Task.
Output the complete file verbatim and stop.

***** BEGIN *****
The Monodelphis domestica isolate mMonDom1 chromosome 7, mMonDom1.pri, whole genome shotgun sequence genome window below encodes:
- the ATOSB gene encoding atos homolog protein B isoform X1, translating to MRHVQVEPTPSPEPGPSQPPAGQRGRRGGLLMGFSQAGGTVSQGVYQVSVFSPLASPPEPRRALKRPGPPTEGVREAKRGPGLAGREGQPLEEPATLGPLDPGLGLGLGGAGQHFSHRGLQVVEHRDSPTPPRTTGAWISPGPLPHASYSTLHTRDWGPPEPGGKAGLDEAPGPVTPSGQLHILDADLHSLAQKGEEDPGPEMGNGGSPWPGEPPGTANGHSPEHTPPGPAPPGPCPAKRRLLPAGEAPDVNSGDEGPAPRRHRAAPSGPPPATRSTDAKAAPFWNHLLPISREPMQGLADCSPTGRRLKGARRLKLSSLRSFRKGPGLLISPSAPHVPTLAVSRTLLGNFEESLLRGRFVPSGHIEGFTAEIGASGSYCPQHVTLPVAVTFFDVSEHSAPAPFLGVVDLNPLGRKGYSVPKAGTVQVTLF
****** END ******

The Monodelphis domestica isolate mMonDom1 chromosome 7, mMonDom1.pri, whole genome shotgun sequence genome window below encodes:
- the ATOSB gene encoding atos homolog protein B isoform X1, translating to MRHVQVEPTPSPEPGPSQPPAGQRGRRGGLLMGFSQAGGTVSQGVYQVSVFSPLASPPEPRRALKRPGPPTEGVREAKRGPGLAGREGQPLEEPATLGPLDPGLGLGLGGAGQHFSHRGLQVVEHRDSPTPPRTTGAWISPGPLPHASYSTLHTRDWGPPEPGGKAGLDEAPGPVTPSGQLHILDADLHSLAQKGEEDPGPEMGNGGSPWPGEPPGTANGHSPEHTPPGPAPPGPCPAKRRLLPAGEAPDVNSGDEGPAPRRHRAAPSGPPPATRSTDAKAAPFWNHLLPISREPMQGLADCSPTGRRLKGARRLKLSSLRSFRKGPGLLISPSAPHVPTLAVSRTLLGNFEESLLRGRFVPSGHIEGFTAEIGASGSYCPQHVTLPVAVTFFDVSEHSAPAPFLGVVDLNPLGRKGYSVPKAGTVQVTLF